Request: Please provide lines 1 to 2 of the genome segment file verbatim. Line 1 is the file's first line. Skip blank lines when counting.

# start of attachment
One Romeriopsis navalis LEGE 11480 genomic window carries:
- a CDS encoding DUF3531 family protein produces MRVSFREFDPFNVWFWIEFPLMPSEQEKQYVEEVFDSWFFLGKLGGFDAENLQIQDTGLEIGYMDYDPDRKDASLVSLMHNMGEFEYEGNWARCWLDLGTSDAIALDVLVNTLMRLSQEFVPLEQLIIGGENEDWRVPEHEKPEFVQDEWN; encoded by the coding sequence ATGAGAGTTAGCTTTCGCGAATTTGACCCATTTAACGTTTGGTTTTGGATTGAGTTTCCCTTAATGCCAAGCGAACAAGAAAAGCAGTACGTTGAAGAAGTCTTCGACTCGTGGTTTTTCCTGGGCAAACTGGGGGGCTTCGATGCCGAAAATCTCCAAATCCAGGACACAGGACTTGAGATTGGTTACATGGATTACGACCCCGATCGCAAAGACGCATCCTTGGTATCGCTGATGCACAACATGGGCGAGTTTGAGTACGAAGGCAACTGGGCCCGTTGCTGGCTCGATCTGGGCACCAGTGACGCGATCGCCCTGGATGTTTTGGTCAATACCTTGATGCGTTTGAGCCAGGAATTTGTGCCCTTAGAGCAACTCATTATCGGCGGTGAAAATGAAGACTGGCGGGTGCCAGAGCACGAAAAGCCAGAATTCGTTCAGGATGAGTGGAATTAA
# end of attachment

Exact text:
One Romeriopsis navalis LEGE 11480 genomic window carries:
- a CDS encoding DUF3531 family protein produces MRVSFREFDPFNVWFWIEFPLMPSEQEKQYVEEVFDSWFFLGKLGGFDAENLQIQDTGLEIGYMDYDPDRKDASLVSLMHNMGEFEYEGNWARCWLDLGTSDAIALDVLVNTLMRLSQEFVPLEQLIIGGENEDWRVPEHEKPEFVQDEWN; encoded by the coding sequence ATGAGAGTTAGCTTTCGCGAATTTGACCCATTTAACGTTTGGTTTTGGATTGAGTTTCCCTTAATGCCAAGCGAACAAGAAAAGCAGTACGTTGAAGAAGTCTTCGACTCGTGGTTTTTCCTGGGCAAACTGGGGGGCTTCGATGCCGAAAATCTCCAAATCCAGGACACAGGACTTGAGATTGGTTACATGGATTACGACCCCGATCGCAAAGACGCATCCTTGGTATCGCTGATGCACAACATGGGCGAGTTTGAGTACGAAGGCAACTGGGCCCGTTGCTGGCTCGATCTGGGCACCAGTGACGCGATCGCCCTGGATGTTTTGGTCAATACCTTGATGCGTTTGAGCCAGGAATTTGTGCCCTTAGAGCAACTCATTATCGGCGGTGAAAATGAAGACTGGCGGGTGCCAGAGCACGAAAAGCCAGAATTCGTTCAGGATGAGTGGAATTAA